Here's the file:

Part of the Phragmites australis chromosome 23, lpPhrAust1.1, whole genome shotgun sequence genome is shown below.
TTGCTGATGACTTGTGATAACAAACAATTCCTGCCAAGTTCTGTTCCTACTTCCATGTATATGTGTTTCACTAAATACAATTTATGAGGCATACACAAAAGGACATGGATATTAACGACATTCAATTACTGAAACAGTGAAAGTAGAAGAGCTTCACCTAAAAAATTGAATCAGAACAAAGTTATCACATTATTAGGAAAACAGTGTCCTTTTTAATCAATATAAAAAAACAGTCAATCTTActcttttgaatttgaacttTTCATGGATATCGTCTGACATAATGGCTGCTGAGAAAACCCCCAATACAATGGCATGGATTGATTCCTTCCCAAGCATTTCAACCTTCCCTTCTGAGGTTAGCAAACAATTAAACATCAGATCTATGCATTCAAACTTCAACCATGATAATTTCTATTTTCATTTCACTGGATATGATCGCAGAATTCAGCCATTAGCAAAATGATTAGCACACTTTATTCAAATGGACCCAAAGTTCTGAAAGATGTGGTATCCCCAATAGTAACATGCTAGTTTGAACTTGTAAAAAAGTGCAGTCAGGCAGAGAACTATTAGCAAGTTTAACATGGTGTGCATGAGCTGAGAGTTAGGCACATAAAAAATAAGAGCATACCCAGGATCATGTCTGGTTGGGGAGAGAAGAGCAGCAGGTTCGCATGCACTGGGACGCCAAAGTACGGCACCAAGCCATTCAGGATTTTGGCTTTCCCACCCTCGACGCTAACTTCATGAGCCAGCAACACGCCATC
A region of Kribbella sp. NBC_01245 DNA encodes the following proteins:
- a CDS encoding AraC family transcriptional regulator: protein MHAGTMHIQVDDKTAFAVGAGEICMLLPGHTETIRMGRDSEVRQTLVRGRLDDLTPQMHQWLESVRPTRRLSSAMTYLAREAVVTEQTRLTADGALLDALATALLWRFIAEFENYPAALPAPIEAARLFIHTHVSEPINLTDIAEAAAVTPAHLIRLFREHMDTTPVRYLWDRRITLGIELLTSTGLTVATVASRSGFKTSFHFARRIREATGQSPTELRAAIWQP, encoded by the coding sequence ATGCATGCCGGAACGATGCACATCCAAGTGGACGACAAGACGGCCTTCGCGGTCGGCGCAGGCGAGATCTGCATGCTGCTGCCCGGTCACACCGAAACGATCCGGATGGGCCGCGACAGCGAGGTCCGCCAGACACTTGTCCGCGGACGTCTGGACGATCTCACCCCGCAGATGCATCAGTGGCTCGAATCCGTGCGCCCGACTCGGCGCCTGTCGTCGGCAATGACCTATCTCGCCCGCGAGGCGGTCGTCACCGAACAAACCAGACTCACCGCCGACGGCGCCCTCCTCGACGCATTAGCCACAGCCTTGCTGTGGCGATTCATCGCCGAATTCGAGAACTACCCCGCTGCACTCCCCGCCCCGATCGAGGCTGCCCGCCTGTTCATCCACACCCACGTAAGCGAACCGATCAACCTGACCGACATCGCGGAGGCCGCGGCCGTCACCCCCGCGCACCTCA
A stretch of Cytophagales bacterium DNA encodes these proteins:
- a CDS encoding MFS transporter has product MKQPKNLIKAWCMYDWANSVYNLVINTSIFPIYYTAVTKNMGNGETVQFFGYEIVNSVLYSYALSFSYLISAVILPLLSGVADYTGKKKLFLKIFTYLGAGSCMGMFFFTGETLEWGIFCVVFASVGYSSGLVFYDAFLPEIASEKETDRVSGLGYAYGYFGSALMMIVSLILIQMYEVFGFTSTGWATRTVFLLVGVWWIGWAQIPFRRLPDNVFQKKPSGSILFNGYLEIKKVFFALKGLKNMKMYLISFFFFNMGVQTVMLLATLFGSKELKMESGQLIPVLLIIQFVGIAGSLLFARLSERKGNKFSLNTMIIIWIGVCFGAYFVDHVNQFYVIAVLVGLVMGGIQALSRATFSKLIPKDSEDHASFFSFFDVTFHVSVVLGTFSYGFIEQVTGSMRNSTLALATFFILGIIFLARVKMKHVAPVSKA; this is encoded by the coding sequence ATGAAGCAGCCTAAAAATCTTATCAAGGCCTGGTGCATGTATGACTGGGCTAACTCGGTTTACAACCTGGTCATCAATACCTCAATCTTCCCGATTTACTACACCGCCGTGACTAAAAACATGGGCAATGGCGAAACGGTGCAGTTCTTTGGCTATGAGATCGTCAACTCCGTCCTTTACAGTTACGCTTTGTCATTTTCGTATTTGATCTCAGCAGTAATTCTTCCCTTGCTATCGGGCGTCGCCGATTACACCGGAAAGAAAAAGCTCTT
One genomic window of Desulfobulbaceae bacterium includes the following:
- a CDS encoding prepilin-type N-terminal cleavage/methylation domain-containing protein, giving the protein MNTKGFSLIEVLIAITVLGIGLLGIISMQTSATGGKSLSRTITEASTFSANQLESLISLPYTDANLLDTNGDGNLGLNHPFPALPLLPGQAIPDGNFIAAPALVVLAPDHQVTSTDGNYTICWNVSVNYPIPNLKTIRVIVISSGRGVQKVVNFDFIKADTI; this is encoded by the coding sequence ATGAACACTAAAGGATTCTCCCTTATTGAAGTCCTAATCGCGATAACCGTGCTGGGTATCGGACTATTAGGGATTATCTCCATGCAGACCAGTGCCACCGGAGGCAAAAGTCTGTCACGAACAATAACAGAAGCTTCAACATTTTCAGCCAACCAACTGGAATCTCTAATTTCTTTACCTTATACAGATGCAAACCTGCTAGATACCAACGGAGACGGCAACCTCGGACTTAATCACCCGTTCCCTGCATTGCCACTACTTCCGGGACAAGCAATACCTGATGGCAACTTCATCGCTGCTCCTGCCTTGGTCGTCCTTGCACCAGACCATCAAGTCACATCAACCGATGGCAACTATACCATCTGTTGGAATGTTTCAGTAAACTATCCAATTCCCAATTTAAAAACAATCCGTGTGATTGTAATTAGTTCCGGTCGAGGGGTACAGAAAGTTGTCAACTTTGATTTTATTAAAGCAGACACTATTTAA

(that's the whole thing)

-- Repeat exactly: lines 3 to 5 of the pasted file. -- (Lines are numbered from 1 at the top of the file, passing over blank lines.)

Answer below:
A region of Kribbella sp. NBC_01245 DNA encodes the following proteins:
- a CDS encoding AraC family transcriptional regulator: protein MHAGTMHIQVDDKTAFAVGAGEICMLLPGHTETIRMGRDSEVRQTLVRGRLDDLTPQMHQWLESVRPTRRLSSAMTYLAREAVVTEQTRLTADGALLDALATALLWRFIAEFENYPAALPAPIEAARLFIHTHVSEPINLTDIAEAAAVTPAHLIRLFREHMDTTPVRYLWDRRITLGIELLTSTGLTVATVASRSGFKTSFHFARRIREATGQSPTELRAAIWQP, encoded by the coding sequence ATGCATGCCGGAACGATGCACATCCAAGTGGACGACAAGACGGCCTTCGCGGTCGGCGCAGGCGAGATCTGCATGCTGCTGCCCGGTCACACCGAAACGATCCGGATGGGCCGCGACAGCGAGGTCCGCCAGACACTTGTCCGCGGACGTCTGGACGATCTCACCCCGCAGATGCATCAGTGGCTCGAATCCGTGCGCCCGACTCGGCGCCTGTCGTCGGCAATGACCTATCTCGCCCGCGAGGCGGTCGTCACCGAACAAACCAGACTCACCGCCGACGGCGCCCTCCTCGACGCATTAGCCACAGCCTTGCTGTGGCGATTCATCGCCGAATTCGAGAACTACCCCGCTGCACTCCCCGCCCCGATCGAGGCTGCCCGCCTGTTCATCCACACCCACGTAAGCGAACCGATCAACCTGACCGACATCGCGGAGGCCGCGGCCGTCACCCCCGCGCACCTCA
A stretch of Cytophagales bacterium DNA encodes these proteins: